People in Swindon live shorter and less healthy lives than their neighbours

People in Swindon have a lower life expectancy than those in Wiltshire or Bath & North East Somerset.

And their average expectation of a healthy life is even worse.

Women in Swindon can expect to live 83.5 years and live this healthy for 62.3 years and men just 80.2 years with an average of 62.8 years of healthy living.

In Wiltshire men live an average of 81 years and women 84 years – both with a healthy life expectancy of 66 years – and in B&NES women have an average lifespan of 85 years and men 81.1 years – again with a healthy life expectancy of 66 years.

Resolving these health inequalities requires addressing social and economic inequalities because one thing leads to another, Swindon’s director of public health told members of the county council’s health and welfare committee.

dr Steve Maddern presented Bath, Swindon and Wiltshire’s joint inequality strategy to the board.

He said: “Societal, environmental and economic factors drive health inequalities. We need a holistic systems approach to things like obesity and smoking cessation.”

The strategy defines health inequalities as: “Unfair and avoidable health disparities within populations and between different groups within society. They arise because of the conditions in which we are born, grow up, live, work and age. These conditions affect our opportunities for good health and how we think, feel and act, and this shapes our mental health, physical health and well-being.”

dr Maddern told the board that the national strategy used in the plan is “20 plus five.”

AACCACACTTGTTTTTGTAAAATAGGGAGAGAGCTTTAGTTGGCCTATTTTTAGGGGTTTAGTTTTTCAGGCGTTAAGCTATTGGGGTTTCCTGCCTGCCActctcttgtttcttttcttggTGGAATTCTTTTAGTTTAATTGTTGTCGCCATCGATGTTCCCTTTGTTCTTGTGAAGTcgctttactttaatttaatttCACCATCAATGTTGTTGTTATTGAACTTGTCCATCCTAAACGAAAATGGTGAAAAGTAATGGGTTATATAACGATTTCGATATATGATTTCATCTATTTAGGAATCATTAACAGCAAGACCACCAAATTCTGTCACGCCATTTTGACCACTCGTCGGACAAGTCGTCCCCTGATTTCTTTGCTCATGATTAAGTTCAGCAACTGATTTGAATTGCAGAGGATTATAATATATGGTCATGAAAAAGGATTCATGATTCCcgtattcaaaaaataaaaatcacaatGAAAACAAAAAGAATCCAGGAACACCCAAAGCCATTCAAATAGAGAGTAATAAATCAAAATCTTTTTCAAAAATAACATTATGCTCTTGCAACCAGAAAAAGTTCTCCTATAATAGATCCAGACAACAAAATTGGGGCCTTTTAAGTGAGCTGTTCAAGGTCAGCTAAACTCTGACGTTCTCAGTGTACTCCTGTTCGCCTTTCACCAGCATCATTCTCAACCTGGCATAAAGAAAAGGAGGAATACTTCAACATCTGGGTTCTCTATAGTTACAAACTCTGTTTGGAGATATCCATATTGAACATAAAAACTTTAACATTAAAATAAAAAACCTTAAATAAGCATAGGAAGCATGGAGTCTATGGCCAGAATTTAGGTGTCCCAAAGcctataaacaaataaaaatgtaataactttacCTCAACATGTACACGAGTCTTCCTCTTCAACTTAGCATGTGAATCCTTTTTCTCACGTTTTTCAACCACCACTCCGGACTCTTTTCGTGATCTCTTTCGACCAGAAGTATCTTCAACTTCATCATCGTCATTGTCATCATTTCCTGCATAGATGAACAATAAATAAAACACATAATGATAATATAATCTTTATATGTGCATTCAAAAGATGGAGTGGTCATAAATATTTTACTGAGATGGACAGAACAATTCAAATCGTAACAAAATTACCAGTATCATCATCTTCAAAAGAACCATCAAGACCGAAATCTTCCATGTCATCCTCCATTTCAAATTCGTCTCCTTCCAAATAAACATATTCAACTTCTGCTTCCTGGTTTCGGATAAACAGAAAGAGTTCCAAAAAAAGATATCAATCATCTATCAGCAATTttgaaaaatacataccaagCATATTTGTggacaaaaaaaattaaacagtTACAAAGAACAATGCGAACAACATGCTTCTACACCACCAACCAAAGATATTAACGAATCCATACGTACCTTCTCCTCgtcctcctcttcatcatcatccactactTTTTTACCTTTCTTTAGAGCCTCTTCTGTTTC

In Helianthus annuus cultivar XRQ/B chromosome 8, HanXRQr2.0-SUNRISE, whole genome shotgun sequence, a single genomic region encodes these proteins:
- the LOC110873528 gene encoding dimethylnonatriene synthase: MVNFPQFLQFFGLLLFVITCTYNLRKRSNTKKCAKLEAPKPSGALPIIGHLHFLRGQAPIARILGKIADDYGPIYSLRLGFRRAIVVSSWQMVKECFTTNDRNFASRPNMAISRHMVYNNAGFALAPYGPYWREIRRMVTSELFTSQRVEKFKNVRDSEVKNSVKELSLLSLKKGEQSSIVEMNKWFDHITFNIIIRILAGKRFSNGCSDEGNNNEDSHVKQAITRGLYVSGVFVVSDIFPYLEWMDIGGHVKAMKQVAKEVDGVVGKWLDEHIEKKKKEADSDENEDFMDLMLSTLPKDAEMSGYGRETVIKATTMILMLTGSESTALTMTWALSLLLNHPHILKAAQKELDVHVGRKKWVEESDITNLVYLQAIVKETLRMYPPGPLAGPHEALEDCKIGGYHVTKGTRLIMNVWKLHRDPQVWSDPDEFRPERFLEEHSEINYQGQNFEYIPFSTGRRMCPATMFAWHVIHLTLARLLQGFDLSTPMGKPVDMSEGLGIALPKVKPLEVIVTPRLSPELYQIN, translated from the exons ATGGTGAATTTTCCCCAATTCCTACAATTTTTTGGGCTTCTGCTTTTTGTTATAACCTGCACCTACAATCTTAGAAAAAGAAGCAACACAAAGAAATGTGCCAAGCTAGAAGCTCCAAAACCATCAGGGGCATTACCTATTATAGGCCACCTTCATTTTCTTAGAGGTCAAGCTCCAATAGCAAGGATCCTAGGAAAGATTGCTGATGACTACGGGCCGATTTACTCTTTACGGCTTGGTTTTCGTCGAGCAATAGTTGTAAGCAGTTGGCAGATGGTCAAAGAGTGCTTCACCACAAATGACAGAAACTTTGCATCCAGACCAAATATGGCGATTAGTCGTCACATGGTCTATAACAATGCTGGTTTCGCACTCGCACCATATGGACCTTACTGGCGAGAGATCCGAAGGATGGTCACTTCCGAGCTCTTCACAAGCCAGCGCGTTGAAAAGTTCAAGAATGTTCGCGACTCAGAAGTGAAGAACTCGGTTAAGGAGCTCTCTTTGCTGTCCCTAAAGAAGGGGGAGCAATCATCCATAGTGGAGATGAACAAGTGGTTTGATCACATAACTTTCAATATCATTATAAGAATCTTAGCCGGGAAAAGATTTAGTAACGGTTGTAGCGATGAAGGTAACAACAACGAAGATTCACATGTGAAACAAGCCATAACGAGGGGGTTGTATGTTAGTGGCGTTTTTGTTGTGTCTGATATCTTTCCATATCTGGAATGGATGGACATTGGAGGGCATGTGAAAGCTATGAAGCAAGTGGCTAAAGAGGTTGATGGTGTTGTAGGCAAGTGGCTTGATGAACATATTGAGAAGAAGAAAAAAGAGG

He said: “There will be a focus on the 20 most deprived areas in Swindon, plus a focus on specific groups. In Swindon this will be black and ethnic minorities. There will also be a focus on five health areas including cardiovascular, respiratory and mental health.

The strategy states that success would come from “establishing and harnessing the potential of local anchor institutions at our three acute care hospitals and the Mental Health Foundation to bring about positive change across all areas of impact including employment, procurement and environmental impact.”

It was intended to “stop and reverse the prevalence of childhood and adult obesity in Bath, Swindon and Wiltshire and reduce the prevalence of smoking with a specific focus on routine and manual activities and smoking in pregnancy.”

dr Maddern said the strategy’s first focus is trying to address health inequalities, but it would expand to other forms of inequality across the region.

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